Ethnic Chinese will get ‘even-handed’ treatment
THE new Indonesian government will be even-handed in its treatment of ethnic Chinese businessmen and avoid the racial discrimination they faced under previous administrations, Attorney-General Marzuki Darusman said.
He told The Straits Times in an interview that Jakarta would take firm action against Chinese conglomerates if there was evidence of corruption but it would do likewise if pribumis or indigenous Indonesians were involved.
“There is no reason to single out the Chinese because they are part of the social fabric,” he said.
“The sense that I am getting from the Chinese conglomerates is that they want us to be tough. If one of their compatriots is involved, then they would expect us to crack down and pursue the matter to the end. It won’t scare them off if we treat others the same way.”
He observed that the Habibie government was not “even-handed” in the way it dealt with ethnic Chinese businessmen. “Some of the policies adopted in the past weren’t fair and were misused to meet certain political objectives. That is the main reason the Chinese community reacted so negatively by taking their money out of the country,” he said.
He cited in particular efforts by government officials in the previous administration in targeting selectively ethnic Chinese-run banks on a hit list for closure. “Once the bankers were found guilty, they would be banned for life,” he added.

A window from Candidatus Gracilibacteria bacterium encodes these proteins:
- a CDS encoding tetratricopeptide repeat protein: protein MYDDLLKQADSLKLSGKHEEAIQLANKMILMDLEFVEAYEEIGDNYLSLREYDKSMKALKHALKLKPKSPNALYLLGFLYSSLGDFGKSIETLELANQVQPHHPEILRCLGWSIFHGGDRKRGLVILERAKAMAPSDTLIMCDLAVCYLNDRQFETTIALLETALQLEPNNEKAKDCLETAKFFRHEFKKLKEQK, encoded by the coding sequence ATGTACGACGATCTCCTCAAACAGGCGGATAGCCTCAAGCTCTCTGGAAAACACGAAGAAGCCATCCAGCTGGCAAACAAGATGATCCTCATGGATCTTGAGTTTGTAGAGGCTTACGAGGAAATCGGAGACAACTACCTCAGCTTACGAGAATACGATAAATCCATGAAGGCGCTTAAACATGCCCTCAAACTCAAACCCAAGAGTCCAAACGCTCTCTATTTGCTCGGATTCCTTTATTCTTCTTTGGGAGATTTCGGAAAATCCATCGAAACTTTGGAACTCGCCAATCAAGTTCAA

Another area of concern, he said, was the imposition of bans on ethnic Chinese from leaving the country in a move to block them from taking their money out.
He said that the current government would not push to extradite those who had left Indonesia. “Legally, they did not transgress the law, so we can’t fault them.
“There was a lot of hue and cry previously because government officials were jumping on the bandwagon of nationalism.” The Habibie government, in an effort to get them back, had pushed for an extradition treaty with countries like Singapore where, it said, many “economic criminals” were taking refuge.
But Mr Marzuki was more circumspect on the treaty issue.
He said the government would consider it sometime in the future but it would be used only for “the aim of capturing people who have committed real crimes”.
He said there had been cases before where Jakarta had difficulty apprehending Indonesians under investigation and in Singapore.
He said: “We will have to be specific on the cases. We won’t want to extradite them if they take money out.
“But if they are involved in narcotics and embezzlement of funds and choose to escape, then it would come in handy.”